Medication-related effects include the type of medication, the number of medications, and the dosage level of medication a child may be taking. Some commonly prescribed medications have side effects which may include drowsiness, inattention or restlessness, all of which can have an adverse impact on a student’s learning potential.
Psycho social factors including family coping strategies, school and parent expectations, and behavioral or emotional problems can all impact the learning of a student who has epilepsy. More importantly is the stigma that still surrounds epilepsy in some communities, which can lead to stress in a student’s life, resulting in poor school performance and low self-esteem.
Children with epilepsy may also have developmental disorders that can impact their school performance. These disorders may include learning disabilities, attention deficit/hyperactivity disorder (ADHD), developmental delay, mental retardation, and autism.
In many studies, it has been shown that some cognitive deficits were present in the context of grossly intact global intellectual functioning and are often not apparent in a standardized IQ or academic achievement test. Therefore, special comprehensive tests for evaluation of attention, ability to process information and memory are often conducted by a team of experts, which may include psychologists, speech and language therapists, and social workers to identify such subtle deficits.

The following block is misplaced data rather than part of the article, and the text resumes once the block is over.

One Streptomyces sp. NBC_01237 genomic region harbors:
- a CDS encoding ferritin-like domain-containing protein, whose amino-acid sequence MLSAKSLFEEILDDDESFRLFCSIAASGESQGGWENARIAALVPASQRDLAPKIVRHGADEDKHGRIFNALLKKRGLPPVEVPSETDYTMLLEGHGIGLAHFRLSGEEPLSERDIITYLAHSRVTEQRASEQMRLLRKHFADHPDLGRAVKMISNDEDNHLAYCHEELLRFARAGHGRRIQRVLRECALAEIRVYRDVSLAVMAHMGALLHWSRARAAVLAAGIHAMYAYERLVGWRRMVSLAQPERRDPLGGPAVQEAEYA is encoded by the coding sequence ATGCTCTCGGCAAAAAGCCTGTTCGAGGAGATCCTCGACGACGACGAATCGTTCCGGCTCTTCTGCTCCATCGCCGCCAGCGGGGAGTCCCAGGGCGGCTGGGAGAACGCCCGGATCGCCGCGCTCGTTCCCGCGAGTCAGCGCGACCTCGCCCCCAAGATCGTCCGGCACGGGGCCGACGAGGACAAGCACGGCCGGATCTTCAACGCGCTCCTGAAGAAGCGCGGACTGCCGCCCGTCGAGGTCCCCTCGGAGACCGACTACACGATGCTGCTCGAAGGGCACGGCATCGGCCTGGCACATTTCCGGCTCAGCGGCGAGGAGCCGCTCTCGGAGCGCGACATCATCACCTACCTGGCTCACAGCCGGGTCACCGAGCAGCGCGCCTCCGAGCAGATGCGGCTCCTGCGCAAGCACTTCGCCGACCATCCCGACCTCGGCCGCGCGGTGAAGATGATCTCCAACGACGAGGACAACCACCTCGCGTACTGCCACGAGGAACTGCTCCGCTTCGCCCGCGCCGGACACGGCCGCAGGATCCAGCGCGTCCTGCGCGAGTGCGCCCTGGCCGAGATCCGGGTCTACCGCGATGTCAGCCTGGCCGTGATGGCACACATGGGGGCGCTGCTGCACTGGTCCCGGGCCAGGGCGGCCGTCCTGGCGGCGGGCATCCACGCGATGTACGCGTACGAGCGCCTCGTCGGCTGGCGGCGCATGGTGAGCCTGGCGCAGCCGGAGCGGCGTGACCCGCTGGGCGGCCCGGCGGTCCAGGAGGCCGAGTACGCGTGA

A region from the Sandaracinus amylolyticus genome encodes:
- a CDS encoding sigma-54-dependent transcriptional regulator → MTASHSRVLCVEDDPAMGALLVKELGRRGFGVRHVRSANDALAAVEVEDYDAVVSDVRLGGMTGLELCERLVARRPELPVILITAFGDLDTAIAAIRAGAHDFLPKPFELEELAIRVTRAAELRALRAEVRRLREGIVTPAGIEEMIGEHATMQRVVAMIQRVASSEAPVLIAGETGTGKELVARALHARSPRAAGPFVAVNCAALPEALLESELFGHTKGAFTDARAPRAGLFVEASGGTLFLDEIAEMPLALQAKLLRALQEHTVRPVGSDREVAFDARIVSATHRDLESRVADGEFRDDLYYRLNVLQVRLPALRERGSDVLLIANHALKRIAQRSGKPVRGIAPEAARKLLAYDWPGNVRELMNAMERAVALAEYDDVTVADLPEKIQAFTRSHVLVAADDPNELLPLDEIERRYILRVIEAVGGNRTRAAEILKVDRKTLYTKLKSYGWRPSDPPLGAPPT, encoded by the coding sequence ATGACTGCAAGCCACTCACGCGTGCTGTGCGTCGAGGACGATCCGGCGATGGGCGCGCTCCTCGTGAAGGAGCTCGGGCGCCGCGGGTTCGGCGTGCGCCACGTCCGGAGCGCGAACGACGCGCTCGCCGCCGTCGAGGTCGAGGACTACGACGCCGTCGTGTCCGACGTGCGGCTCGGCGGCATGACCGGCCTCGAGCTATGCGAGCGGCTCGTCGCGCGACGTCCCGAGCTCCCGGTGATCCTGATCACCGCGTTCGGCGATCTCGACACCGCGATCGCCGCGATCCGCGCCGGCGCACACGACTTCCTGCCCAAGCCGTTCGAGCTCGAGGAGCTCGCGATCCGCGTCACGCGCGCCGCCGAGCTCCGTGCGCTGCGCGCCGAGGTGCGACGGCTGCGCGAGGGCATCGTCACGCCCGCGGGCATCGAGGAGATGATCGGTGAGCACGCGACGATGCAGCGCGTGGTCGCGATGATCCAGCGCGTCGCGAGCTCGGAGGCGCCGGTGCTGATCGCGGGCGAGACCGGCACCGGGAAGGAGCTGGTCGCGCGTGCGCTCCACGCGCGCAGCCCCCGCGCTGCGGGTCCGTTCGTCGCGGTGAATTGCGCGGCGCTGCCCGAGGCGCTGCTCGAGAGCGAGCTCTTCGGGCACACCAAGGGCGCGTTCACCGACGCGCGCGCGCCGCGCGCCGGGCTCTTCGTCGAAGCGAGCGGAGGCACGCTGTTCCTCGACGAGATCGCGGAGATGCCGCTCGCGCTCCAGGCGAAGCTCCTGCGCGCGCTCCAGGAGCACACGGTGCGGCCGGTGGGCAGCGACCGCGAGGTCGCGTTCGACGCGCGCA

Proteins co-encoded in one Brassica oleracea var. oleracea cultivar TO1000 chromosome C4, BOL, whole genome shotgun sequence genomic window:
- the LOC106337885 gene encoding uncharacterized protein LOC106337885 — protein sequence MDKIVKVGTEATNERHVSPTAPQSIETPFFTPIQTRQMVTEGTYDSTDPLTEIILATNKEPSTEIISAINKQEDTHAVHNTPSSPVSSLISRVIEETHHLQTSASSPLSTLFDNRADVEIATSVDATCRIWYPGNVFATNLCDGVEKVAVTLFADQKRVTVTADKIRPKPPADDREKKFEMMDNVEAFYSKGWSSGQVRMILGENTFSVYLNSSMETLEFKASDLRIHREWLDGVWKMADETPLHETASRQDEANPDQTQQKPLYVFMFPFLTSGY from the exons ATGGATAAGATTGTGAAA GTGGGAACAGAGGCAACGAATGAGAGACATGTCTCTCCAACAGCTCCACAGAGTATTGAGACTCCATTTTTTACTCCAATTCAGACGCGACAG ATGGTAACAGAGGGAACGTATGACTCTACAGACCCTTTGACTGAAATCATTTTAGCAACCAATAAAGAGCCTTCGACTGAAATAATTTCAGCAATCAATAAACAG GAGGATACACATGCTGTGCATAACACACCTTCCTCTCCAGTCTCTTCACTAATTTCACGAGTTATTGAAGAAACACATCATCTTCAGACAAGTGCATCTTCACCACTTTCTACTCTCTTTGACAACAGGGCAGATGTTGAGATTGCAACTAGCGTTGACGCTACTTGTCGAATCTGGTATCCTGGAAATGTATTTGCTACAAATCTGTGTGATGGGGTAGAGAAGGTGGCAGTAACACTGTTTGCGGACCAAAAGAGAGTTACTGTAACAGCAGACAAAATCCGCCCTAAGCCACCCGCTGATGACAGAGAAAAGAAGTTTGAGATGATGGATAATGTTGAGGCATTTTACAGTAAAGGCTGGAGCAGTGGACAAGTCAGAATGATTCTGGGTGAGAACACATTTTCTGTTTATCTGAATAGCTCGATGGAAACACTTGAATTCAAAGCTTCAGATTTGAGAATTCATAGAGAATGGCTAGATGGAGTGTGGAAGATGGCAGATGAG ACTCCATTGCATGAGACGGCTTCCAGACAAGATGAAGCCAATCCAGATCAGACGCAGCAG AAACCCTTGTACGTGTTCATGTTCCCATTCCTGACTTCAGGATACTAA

Now it is evident that all patients with epilepsy even those with new onset are at increased risk for cognitive or behavioral impairment, and the origin for this type of impairment appears to be multi-factorial. Therefore, regardless of the severity of the condition, children with epilepsy need special attention to ensure that there are no subtle learning difficulties.
The sooner a child’s learning disabilities are identified, the sooner school personnel and parents can develop effective strategies that will help the child succeed academically. Open, honest communication between the family and the school about the challenges the student is facing is critical in this development process. Tutoring and counseling may be effective in helping the student succeed with her/his schoolwork, in addition to modifications and accommodations made by their teachers within the classroom setting.
The International League Against Epilepsy (ILAE) which is the world’s preeminent association of physicians and other health professionals working toward a world where no persons’ life is limited by epilepsy has released in 2015 its recommendations about routine screening of cognitive behavior in new onset epilepsy with neuropsychological assessment as well as routine provision of feedback to patients, families, and clinicians about the implications of the assessment results, including specific clinical recommendations of what can be done to improve a patient’s cognitive or psycho-social functioning and alleviate the distress of any difficulties identified.
Dr. Dina Saleh, Consultant Pediatrics Neurology Division, American Center of Psychiatry and Neurology